Remember my post entitled "Concerns of a Milk Donor Mom" where I shared the hierarchy of babies that I donate to:
I do have a hierarchy of babies I give milk to - first would be the sick or premature babies then multiples and milk banks, then for emergencies, e.g. mom got sick, etc. If your baby is healthy and you just cannot pump enough milk, ASKING FOR MILK is not sustainable - you need to bring up your own supply
I replied that I honestly did not think about situations like theirs. I told him that I had written that post because I had been receiving milk requests from moms who had older babies but were still asking for breastmilk. I wanted them to build their supply and produce their own milk rather than relying on others for help. Considering the fact that it is biologically impossible for a child of a gay couple to get breastmilk directly within the family, I shared that I would probably donate to them (if they were in Manila) but still give priority to sick babies and our local milk banks.
Victor shared how he and his partner had been fortunate enough to find women willing to donate breastmilk to their baby girl, N. I asked Victor about the birth mom - who turns out to be his sister. Unfortunately, the birth mom lives in Wisconsin while they live in Washington DC. The birth mom also had 2 boys of her own, whom she breastfed for sometime and was ready to hang up the horns.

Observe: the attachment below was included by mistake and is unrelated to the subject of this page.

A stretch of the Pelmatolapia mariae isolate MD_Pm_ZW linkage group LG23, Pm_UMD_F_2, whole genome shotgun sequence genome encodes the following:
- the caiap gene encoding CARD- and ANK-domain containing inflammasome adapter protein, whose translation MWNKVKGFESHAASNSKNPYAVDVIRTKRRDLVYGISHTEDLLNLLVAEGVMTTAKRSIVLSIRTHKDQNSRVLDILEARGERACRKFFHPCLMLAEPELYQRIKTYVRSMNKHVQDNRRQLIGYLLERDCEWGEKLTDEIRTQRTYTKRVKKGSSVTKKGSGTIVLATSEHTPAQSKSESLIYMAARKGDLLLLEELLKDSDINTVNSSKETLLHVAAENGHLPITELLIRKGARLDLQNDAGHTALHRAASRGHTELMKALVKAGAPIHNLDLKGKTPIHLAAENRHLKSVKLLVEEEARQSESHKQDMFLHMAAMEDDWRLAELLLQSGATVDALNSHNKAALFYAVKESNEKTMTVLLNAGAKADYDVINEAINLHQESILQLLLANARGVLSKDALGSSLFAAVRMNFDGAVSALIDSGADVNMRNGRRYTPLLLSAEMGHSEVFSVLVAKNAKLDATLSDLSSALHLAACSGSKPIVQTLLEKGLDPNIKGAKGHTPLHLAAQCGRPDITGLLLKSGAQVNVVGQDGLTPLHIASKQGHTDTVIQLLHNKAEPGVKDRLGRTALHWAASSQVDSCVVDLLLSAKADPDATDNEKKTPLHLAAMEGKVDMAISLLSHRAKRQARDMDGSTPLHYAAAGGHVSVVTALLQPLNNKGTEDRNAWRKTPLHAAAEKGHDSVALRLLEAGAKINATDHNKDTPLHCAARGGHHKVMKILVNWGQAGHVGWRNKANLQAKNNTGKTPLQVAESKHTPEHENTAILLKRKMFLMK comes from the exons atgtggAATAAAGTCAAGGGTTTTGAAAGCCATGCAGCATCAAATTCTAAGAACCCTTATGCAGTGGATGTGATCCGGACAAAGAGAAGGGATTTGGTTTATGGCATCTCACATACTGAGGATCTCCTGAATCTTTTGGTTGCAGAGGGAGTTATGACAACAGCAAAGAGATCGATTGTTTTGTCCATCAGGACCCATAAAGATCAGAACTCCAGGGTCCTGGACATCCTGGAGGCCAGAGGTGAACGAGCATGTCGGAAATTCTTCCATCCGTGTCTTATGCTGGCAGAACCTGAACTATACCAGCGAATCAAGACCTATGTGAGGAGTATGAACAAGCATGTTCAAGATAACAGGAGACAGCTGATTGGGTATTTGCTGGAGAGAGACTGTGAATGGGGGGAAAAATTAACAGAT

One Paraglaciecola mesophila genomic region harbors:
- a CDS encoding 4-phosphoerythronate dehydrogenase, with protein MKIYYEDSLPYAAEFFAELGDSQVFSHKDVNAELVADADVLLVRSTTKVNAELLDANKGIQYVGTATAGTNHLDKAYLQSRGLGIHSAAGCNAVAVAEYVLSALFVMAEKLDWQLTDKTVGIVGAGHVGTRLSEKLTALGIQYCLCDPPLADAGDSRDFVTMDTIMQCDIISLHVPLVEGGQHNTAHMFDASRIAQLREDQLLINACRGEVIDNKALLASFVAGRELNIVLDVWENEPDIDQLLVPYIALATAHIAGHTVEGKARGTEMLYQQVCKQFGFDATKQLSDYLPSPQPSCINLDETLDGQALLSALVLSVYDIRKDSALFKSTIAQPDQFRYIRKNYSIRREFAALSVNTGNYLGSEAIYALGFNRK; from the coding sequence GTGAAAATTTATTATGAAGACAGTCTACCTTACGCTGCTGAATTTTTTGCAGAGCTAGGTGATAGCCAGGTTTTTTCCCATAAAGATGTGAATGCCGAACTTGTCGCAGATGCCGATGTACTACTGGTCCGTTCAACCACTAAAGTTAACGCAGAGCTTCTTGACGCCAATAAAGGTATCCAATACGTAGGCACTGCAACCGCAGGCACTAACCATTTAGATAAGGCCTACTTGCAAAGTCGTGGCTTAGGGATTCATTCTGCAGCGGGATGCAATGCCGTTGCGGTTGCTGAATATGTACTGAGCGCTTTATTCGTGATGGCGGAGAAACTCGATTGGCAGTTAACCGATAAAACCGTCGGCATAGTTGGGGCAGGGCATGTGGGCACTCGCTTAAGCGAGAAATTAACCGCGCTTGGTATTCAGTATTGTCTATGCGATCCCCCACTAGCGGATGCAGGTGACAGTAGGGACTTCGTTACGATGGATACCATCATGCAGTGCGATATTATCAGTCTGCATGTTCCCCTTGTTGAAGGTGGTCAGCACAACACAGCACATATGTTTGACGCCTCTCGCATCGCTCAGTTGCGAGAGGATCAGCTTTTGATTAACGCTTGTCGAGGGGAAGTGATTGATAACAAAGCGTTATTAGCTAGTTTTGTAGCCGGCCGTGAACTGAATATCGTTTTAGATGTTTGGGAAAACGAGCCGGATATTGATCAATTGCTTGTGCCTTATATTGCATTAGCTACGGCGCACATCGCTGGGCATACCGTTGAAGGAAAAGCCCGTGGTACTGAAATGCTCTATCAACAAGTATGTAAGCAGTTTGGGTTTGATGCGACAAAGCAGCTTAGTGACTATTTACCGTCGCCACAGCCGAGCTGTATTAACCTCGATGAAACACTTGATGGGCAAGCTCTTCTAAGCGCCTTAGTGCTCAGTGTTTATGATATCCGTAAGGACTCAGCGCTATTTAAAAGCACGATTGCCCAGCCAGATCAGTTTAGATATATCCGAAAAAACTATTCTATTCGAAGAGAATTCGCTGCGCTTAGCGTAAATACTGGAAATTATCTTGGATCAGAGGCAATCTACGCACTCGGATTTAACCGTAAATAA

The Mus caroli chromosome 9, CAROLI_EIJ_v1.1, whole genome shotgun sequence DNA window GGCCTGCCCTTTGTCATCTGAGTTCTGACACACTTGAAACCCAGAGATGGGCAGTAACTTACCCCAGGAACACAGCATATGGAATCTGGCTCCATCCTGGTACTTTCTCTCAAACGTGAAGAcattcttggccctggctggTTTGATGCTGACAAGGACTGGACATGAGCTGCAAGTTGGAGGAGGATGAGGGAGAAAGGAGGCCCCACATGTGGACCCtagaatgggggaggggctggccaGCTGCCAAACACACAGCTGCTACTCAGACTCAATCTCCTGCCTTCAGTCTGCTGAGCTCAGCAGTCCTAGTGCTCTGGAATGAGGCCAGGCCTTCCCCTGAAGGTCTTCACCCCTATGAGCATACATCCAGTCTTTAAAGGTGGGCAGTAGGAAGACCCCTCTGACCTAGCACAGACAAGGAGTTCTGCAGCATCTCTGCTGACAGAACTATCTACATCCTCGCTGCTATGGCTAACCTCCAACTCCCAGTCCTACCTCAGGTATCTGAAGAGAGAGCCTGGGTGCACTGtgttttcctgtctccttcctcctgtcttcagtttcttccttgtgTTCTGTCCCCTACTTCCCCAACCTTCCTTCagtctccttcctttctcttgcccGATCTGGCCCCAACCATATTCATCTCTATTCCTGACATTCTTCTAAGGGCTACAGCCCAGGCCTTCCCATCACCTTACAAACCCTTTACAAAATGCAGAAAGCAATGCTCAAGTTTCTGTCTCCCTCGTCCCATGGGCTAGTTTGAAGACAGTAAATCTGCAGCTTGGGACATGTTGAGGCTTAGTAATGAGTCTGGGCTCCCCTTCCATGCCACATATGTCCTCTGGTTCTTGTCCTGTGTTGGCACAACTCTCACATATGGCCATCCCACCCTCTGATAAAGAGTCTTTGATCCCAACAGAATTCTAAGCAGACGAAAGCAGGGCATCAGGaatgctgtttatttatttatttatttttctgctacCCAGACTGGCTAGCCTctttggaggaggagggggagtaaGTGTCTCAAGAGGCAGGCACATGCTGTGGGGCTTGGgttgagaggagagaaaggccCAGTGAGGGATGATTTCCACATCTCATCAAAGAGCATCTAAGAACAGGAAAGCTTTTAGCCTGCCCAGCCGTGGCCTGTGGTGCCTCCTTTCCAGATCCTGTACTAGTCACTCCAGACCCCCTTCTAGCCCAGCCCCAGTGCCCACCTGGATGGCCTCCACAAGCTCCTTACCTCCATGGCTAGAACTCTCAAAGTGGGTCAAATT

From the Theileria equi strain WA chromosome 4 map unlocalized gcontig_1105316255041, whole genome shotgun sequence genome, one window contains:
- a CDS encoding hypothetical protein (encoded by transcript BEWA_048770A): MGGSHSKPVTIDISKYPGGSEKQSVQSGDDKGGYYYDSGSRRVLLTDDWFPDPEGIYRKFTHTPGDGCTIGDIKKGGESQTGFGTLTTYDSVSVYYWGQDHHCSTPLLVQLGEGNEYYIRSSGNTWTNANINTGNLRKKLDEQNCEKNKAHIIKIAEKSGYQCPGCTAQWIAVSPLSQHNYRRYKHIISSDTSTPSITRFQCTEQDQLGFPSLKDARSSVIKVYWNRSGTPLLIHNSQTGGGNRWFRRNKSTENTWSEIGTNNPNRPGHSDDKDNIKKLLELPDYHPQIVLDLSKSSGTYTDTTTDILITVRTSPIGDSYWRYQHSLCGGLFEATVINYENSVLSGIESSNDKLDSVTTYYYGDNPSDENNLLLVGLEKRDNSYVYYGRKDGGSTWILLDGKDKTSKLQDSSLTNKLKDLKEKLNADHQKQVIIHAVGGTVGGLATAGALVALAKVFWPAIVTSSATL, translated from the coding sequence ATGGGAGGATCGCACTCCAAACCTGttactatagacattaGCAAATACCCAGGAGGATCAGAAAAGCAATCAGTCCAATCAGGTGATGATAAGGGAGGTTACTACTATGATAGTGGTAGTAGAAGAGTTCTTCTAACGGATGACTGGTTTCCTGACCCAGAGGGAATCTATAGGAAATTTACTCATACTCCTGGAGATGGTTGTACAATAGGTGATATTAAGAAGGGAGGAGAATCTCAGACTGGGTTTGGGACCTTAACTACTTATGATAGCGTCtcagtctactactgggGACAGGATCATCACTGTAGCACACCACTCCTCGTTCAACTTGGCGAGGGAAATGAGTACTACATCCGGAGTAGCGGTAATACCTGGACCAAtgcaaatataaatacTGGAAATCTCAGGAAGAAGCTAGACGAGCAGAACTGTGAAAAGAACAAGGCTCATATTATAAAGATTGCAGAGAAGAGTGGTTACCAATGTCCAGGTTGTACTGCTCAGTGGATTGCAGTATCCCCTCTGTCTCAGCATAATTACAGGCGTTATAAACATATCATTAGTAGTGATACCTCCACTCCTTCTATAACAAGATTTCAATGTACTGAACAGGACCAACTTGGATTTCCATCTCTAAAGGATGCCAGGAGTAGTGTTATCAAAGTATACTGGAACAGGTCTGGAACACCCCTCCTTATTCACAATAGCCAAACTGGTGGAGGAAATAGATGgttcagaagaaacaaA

The family made one milk request at the Human Milk for Human Babies DC-Maryland Metro area and received numerous milk donations. When we we started emailing each other, N was about 5 months and had been exclusively on breastmilk - a great feat considering none of her parents were lactating! Victor shares that they were recipients of 3 regular mom-donors and also received a few one-time gifts of milk. Victor feels that they were lucky enough to have enough milk gifts because moms were moved by their story and appreciated the fact that 2 dads read up, understood the value of breastmilk, and drove 40 - 60+ miles all over the DC Metro each weekend just to source milk for their daughter.
The main challenge that the family had to face was logistical - when they first returned from Wisconsin with N as a newborn, Victor had to spend a lot of time driving to various locations to pick up milk. Some of their friends have questioned their decision to provide donated breastmilk instead of formula milk but Victor and his partner was firm in their decision to provide breastmilk to N. Victor was also excited to see how the breastmilk from different donors would affect N's sense of taste, diet - considering that the milk she drinks come from different women with varying diet, tastes, etc.
Amazing story! This certainly opened my eyes to another point of view on milk sharing.